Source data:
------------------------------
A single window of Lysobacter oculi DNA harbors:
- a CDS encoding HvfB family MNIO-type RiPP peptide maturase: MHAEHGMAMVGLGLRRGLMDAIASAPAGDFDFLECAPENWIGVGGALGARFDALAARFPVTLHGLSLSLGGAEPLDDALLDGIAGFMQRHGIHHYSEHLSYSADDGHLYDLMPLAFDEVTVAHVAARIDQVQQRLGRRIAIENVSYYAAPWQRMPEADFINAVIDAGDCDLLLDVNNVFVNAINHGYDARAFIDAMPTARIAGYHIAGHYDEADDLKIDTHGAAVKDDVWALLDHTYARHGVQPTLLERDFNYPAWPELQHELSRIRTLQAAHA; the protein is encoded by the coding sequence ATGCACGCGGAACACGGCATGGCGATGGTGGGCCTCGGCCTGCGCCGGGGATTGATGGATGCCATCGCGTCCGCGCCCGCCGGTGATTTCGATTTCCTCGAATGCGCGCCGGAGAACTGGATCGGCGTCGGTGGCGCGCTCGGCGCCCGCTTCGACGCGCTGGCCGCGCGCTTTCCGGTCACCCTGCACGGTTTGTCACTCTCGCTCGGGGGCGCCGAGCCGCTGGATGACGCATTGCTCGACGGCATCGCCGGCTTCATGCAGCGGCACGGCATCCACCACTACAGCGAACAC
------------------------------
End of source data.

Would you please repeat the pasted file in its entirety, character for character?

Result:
A single window of Lysobacter oculi DNA harbors:
- a CDS encoding HvfB family MNIO-type RiPP peptide maturase: MHAEHGMAMVGLGLRRGLMDAIASAPAGDFDFLECAPENWIGVGGALGARFDALAARFPVTLHGLSLSLGGAEPLDDALLDGIAGFMQRHGIHHYSEHLSYSADDGHLYDLMPLAFDEVTVAHVAARIDQVQQRLGRRIAIENVSYYAAPWQRMPEADFINAVIDAGDCDLLLDVNNVFVNAINHGYDARAFIDAMPTARIAGYHIAGHYDEADDLKIDTHGAAVKDDVWALLDHTYARHGVQPTLLERDFNYPAWPELQHELSRIRTLQAAHA; the protein is encoded by the coding sequence ATGCACGCGGAACACGGCATGGCGATGGTGGGCCTCGGCCTGCGCCGGGGATTGATGGATGCCATCGCGTCCGCGCCCGCCGGTGATTTCGATTTCCTCGAATGCGCGCCGGAGAACTGGATCGGCGTCGGTGGCGCGCTCGGCGCCCGCTTCGACGCGCTGGCCGCGCGCTTTCCGGTCACCCTGCACGGTTTGTCACTCTCGCTCGGGGGCGCCGAGCCGCTGGATGACGCATTGCTCGACGGCATCGCCGGCTTCATGCAGCGGCACGGCATCCACCACTACAGCGAACAC